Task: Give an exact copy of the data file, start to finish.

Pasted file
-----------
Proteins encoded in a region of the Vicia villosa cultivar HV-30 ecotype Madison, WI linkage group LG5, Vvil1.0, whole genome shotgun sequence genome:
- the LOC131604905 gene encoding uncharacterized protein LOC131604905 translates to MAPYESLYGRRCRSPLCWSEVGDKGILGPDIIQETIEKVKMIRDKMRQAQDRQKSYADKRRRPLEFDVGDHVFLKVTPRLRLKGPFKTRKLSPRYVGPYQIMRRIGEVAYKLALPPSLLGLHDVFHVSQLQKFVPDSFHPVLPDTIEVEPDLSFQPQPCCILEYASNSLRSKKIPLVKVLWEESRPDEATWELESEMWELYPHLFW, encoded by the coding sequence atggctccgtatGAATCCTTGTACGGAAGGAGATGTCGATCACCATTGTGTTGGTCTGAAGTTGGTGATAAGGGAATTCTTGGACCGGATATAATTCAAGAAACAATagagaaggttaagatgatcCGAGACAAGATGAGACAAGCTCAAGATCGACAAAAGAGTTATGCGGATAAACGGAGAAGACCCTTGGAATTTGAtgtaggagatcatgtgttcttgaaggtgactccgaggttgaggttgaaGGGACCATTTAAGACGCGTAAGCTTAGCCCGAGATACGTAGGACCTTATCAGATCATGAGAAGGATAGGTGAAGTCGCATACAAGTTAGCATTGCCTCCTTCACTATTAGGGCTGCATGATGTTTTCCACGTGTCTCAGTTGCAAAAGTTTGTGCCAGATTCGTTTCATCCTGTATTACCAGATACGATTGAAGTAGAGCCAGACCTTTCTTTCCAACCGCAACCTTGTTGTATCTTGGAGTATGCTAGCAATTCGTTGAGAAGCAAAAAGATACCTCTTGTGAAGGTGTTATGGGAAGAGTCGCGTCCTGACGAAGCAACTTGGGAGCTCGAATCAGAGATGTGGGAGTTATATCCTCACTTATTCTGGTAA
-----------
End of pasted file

Proteins encoded in a region of the Vicia villosa cultivar HV-30 ecotype Madison, WI linkage group LG5, Vvil1.0, whole genome shotgun sequence genome:
- the LOC131604905 gene encoding uncharacterized protein LOC131604905 translates to MAPYESLYGRRCRSPLCWSEVGDKGILGPDIIQETIEKVKMIRDKMRQAQDRQKSYADKRRRPLEFDVGDHVFLKVTPRLRLKGPFKTRKLSPRYVGPYQIMRRIGEVAYKLALPPSLLGLHDVFHVSQLQKFVPDSFHPVLPDTIEVEPDLSFQPQPCCILEYASNSLRSKKIPLVKVLWEESRPDEATWELESEMWELYPHLFW, encoded by the coding sequence atggctccgtatGAATCCTTGTACGGAAGGAGATGTCGATCACCATTGTGTTGGTCTGAAGTTGGTGATAAGGGAATTCTTGGACCGGATATAATTCAAGAAACAATagagaaggttaagatgatcCGAGACAAGATGAGACAAGCTCAAGATCGACAAAAGAGTTATGCGGATAAACGGAGAAGACCCTTGGAATTTGAtgtaggagatcatgtgttcttgaaggtgactccgaggttgaggttgaaGGGACCATTTAAGACGCGTAAGCTTAGCCCGAGATACGTAGGACCTTATCAGATCATGAGAAGGATAGGTGAAGTCGCATACAAGTTAGCATTGCCTCCTTCACTATTAGGGCTGCATGATGTTTTCCACGTGTCTCAGTTGCAAAAGTTTGTGCCAGATTCGTTTCATCCTGTATTACCAGATACGATTGAAGTAGAGCCAGACCTTTCTTTCCAACCGCAACCTTGTTGTATCTTGGAGTATGCTAGCAATTCGTTGAGAAGCAAAAAGATACCTCTTGTGAAGGTGTTATGGGAAGAGTCGCGTCCTGACGAAGCAACTTGGGAGCTCGAATCAGAGATGTGGGAGTTATATCCTCACTTATTCTGGTAA